Point 1: I’ve never missed a deadline in my proofreading career. Deadline-hitting is one of the key elements I sell to publisher clients. I’ve posted previously about how busy in-house production editors are and how the proofreading stage is just one small cog in a constantly moving editorial production machine. I therefore never accept a job if I’m worried about the deadline.
Point 2: I hate turning down work. It’s taken a lot of hard graft and careful planning to build my business. Saying no is sometimes necessary, but it leaves me feeling ever so slightly sick, especially when it’s for a client who provides me with regular work.
Repeat-work clients are a dream for many editorial pros because they take the pressure off – thanks to them we don’t have to spend time chasing work when we could be doing it.
Then there’s the first-time client whom you’ve yearned to work for, and who’s offered you a really interesting project at a rate you’re happy with. Saying no may mean you never hear from them again and it’s a lost opportunity to show off your skills and expand your client portfolio.
One of my regulars contacted me this morning to ask if I could take a job for them. I’ve worked with them for years, the rate is above average, the subject matter is really interesting and I know the proofs will land on my desk in good shape because they’ve been well copy-edited.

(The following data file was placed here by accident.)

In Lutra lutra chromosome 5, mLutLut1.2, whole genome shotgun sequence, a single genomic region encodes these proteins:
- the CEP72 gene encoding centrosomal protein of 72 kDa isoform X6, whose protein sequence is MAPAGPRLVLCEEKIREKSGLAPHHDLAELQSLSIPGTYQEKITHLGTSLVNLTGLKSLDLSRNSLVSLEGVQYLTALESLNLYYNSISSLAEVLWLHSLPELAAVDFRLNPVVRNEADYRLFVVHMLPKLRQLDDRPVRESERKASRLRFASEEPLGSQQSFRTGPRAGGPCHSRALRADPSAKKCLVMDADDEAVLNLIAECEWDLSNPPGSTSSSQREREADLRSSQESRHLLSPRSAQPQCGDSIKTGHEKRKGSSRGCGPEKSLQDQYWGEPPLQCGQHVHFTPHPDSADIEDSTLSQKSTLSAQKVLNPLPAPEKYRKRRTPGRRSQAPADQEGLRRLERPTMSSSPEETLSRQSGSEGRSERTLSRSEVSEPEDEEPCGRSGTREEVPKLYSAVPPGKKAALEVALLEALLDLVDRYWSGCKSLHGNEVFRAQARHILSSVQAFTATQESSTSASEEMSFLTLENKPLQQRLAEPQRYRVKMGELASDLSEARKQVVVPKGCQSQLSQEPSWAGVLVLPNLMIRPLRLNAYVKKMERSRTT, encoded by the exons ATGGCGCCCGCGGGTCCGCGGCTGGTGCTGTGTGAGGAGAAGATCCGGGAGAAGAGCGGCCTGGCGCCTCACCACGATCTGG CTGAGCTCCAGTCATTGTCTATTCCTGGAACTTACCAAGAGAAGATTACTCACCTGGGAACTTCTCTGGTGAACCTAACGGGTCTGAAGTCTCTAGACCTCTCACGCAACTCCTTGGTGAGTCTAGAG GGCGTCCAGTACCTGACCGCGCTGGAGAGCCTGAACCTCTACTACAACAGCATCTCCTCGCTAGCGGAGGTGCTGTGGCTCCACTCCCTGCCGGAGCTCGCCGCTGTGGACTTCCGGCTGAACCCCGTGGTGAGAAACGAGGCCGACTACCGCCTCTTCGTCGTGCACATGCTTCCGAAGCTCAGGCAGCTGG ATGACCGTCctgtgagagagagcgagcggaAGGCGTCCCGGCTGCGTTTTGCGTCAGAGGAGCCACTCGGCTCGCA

However, the production editor stipulated a return date of three weeks. I have a young child on her school holidays and I have no desire to carry out extensive evening work – it’s not good for me and it’s not good for the proofs. I took a chance and asked if she could extend the deadline to five weeks.
I was chancing my arm and I knew it. I fully expected her to say she’d place the job elsewhere. But it turns out that the project is ahead of schedule and there’s wiggle room. This is great news all round – the client has moved the project off her desk, I’ve landed the job, and the deadline works for both of us.
Asking if there’s any wiggle room in a busy production schedule won’t always result in a shifted deadline – more often than not the schedules are just too tight. Thinking back over the past year, two-thirds of the time it’s not been possible. Nevertheless, I think it’s wise not to take this as a given. There’s no harm in enquiring and you might just get lucky.
A note of warning: Trying to extend a deadline before you’ve accepted a job is absolutely fine. Trying to extend once you’re halfway through the project is a completely different matter and should be avoided unless there’s an absolute emergency.
No publisher wants to work with editorial freelancers who commit to a project and then fail to come in on schedule.
SEARCH THE BLOG
Books for writers and editors
Online courses for editors and proofreaders
'Louise uses her expertise to hone a story until it's razor sharp, while still allowing the author’s voice to remain dominant.'
'I wholeheartedly recommend her services ... Just don’t hire her when I need her.'
J B Turner
'Sincere thanks for a beautiful and elegant piece of work. First class.'
'What makes her stand out and shine is her ability to immerse herself in your story.'
Help for editors
All text on this blog, The Parlour, and on the other pages of this website (unless indicated otherwise) is in copyright © 2011–20 Louise Harnby. Please do not copy or reproduce any of the content, in whole or part, in any form, unless you ask first.